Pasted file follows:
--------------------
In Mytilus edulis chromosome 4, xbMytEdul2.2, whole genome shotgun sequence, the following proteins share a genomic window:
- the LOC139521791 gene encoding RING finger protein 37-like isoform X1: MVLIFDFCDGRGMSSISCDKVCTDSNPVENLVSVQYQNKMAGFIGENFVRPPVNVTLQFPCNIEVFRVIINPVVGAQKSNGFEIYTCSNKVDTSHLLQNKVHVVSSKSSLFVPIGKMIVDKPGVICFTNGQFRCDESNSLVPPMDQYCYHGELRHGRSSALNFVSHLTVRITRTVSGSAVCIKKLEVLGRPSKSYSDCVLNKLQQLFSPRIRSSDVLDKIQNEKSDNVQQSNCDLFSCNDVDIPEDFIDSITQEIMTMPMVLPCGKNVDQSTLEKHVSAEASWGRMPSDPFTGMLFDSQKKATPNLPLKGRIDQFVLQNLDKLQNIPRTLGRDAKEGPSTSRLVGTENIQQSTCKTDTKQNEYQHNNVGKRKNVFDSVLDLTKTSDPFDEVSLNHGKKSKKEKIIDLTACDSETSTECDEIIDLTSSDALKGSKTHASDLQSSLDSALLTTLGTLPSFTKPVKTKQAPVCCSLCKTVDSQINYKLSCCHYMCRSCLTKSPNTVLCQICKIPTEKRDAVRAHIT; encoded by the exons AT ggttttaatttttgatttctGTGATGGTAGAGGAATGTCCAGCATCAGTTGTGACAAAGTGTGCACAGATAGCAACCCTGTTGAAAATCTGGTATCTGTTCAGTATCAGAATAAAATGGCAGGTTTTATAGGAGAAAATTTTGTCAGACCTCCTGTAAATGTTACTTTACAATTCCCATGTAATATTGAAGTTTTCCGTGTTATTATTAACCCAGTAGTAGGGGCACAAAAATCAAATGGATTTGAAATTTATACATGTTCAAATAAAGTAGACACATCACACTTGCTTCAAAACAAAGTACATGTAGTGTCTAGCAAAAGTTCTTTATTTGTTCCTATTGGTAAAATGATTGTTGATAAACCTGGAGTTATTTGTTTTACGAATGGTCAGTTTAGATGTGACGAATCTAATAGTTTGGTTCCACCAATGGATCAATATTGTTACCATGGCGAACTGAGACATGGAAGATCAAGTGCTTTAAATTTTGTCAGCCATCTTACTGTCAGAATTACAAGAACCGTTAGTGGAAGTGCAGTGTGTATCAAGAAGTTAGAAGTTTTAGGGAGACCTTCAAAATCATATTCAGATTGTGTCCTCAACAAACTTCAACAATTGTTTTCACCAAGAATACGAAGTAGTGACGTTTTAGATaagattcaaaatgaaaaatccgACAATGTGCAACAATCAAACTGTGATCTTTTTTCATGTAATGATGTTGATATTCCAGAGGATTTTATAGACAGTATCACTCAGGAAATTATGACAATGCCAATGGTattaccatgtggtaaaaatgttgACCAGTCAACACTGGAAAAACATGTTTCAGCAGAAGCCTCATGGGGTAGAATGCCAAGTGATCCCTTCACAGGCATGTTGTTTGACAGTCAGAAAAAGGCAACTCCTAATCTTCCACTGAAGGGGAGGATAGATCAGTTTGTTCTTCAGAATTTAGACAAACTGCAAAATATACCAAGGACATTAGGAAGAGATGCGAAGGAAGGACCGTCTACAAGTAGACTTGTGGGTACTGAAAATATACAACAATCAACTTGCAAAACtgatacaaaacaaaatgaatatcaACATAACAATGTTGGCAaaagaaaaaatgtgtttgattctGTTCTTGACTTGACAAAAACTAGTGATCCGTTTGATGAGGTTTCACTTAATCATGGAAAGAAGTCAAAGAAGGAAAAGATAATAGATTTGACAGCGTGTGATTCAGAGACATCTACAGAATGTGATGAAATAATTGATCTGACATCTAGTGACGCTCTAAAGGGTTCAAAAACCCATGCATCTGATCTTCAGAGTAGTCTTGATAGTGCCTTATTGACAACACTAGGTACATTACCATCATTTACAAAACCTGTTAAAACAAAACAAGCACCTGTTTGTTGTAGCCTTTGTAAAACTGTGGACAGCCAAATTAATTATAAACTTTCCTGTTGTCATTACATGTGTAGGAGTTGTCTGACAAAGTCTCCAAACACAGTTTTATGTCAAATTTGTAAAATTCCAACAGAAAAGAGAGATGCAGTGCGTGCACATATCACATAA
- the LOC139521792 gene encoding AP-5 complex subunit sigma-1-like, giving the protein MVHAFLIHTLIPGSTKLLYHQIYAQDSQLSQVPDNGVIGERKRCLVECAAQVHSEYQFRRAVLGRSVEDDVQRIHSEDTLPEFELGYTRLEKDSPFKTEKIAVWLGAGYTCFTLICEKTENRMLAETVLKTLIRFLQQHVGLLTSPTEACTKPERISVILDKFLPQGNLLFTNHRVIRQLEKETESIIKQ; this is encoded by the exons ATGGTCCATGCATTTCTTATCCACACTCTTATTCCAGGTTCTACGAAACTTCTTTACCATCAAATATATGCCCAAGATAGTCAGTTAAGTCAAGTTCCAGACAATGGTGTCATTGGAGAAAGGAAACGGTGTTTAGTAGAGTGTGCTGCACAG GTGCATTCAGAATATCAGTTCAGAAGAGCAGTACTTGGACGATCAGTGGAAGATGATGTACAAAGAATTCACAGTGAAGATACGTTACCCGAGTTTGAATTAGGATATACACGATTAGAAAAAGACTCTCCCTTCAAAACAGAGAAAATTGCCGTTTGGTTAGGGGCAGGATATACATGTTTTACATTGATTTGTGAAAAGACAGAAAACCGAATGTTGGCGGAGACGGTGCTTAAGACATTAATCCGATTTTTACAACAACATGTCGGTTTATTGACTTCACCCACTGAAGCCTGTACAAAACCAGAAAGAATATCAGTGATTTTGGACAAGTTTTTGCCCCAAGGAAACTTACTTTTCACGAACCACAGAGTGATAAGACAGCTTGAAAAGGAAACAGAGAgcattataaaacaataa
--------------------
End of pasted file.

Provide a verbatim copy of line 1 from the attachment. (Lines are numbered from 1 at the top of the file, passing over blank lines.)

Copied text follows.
In Mytilus edulis chromosome 4, xbMytEdul2.2, whole genome shotgun sequence, the following proteins share a genomic window: